Even though Tokyo was the only host city among the three finalists (Madrid, Istanbul as well) to have already hosted a Summer Olympics in the past, the IOC decided to go with the safe choice in terms of financial and political stability, ignoring the unknown threat of the nation mishandling the Fukushima radiation aftermath.
Madrid tried to build support on a few things that turned out to be negligible: The successful history of Spain hosting these sort of events, with the Barcelona Summer Olympics from 1992 considered to be a marquee event in the history of the city and the Olympics – a very successful event, that also helped turn the city into one of the hot spots in European tourism over the last 20 years.
There was also the factor of somehow causing some sort of stimulant in the decaying Spanish economy, but the voters felt that even with existing facilities, the Madrid option wasn’t good enough, and that city fell first in the preliminary voting, with Tokyo receiving 42 votes, while Madrid and Istanbul got 26 each. In the tiebreaker, Madrid lost to the Turkish city by 4 votes.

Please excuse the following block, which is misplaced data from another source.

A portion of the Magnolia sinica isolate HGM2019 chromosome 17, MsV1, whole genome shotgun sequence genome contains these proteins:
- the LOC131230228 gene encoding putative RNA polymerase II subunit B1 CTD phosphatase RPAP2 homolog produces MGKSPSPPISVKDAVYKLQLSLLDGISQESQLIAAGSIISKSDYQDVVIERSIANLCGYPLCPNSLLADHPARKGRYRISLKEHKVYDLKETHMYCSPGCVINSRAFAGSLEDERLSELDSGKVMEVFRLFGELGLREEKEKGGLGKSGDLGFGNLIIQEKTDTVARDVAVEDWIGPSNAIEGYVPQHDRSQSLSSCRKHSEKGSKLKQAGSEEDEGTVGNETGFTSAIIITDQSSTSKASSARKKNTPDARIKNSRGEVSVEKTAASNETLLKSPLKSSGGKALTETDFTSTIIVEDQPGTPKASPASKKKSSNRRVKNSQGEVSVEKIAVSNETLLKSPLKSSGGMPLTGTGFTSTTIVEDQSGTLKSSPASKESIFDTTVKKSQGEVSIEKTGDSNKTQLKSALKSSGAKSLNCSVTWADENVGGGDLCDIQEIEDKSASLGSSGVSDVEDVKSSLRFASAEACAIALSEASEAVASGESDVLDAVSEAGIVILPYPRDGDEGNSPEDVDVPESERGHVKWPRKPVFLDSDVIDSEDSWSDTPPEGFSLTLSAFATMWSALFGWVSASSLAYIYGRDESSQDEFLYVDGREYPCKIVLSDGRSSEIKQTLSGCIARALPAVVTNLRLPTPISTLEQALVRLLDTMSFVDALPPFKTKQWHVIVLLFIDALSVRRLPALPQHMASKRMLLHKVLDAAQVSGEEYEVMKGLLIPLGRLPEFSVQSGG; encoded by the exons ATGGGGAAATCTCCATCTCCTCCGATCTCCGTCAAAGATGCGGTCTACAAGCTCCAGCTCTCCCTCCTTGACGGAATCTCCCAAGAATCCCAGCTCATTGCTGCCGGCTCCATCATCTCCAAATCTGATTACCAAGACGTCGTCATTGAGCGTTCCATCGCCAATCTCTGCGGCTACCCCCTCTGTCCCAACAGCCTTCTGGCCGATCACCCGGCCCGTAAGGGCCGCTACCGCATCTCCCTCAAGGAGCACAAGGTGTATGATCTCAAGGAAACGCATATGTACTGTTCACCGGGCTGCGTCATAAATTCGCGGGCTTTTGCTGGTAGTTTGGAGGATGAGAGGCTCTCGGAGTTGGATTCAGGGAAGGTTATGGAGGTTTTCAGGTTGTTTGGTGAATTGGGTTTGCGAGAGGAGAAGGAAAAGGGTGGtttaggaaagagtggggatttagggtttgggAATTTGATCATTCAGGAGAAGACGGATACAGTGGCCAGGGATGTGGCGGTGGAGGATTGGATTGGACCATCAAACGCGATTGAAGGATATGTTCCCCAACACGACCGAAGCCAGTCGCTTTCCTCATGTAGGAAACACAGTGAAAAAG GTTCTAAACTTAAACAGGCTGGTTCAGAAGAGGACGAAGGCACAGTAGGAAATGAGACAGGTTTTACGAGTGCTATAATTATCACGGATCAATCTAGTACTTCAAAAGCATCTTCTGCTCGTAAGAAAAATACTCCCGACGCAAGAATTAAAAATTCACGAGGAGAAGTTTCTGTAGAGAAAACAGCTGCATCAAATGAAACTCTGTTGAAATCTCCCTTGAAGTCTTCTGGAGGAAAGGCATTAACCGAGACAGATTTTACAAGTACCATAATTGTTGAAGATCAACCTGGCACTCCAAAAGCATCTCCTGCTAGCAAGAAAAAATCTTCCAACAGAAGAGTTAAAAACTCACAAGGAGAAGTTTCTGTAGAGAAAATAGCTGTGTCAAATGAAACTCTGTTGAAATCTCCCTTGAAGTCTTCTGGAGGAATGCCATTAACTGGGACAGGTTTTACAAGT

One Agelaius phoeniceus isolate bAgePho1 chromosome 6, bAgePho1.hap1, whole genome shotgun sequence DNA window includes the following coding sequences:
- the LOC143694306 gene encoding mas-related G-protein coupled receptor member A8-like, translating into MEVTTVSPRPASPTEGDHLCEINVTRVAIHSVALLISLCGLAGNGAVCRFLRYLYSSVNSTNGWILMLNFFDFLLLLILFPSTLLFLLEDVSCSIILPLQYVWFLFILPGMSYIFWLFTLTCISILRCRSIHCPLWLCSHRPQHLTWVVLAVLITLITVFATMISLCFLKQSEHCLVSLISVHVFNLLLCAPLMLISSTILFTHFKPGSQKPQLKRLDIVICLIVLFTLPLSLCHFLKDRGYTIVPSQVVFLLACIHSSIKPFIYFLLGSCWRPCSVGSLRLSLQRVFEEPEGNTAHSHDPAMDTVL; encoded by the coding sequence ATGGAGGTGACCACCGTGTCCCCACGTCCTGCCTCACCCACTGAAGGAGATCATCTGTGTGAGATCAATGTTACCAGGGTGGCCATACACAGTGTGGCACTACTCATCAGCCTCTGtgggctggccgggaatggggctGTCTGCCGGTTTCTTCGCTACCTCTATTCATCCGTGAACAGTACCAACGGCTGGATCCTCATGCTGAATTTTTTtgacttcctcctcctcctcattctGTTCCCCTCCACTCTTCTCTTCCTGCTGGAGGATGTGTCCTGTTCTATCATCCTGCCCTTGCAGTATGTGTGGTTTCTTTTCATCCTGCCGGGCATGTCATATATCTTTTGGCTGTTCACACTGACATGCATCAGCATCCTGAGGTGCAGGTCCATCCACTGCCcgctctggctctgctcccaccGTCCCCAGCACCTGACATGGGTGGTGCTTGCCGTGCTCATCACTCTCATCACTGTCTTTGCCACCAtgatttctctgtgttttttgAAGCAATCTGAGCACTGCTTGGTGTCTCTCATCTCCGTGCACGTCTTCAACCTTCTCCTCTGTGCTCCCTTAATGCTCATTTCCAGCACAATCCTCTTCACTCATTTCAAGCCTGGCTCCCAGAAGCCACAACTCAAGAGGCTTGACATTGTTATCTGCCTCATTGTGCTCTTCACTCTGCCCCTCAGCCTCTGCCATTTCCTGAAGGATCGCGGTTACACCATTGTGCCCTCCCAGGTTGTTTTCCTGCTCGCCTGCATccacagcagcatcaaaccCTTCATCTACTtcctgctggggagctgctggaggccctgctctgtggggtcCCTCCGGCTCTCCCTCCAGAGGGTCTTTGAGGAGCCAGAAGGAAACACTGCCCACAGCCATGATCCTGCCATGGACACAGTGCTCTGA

In Istanbul, the push and focus was on the bridge between East & West and bringing the event for the first time ever to an Islamic nation. But this is the fifth time out of the last six selections in which Istanbul has been nominated and turned down, joined by Budapest (five times) and Detroit (seven times) as the record holders of rejections.
The political unrest and the doping scandal sealed the fate of the city in terms of getting enough votes, as Tokyo one the decider by a landslide, receiving 60 votes to Istanbul’s 36.
The 1964 Olympics in Tokyo were perceived as a symbol for a nation finally stepping out of the World War II shadows and placing itself at the forefront of global technology and advancement. South Korea did something similar in 1988 with the Seoul Summer Olympics. After another Nuclear disaster, thanks to its superior infrastructure, it seems like Tokyo has a chance to show the world it’s gotten over it once more.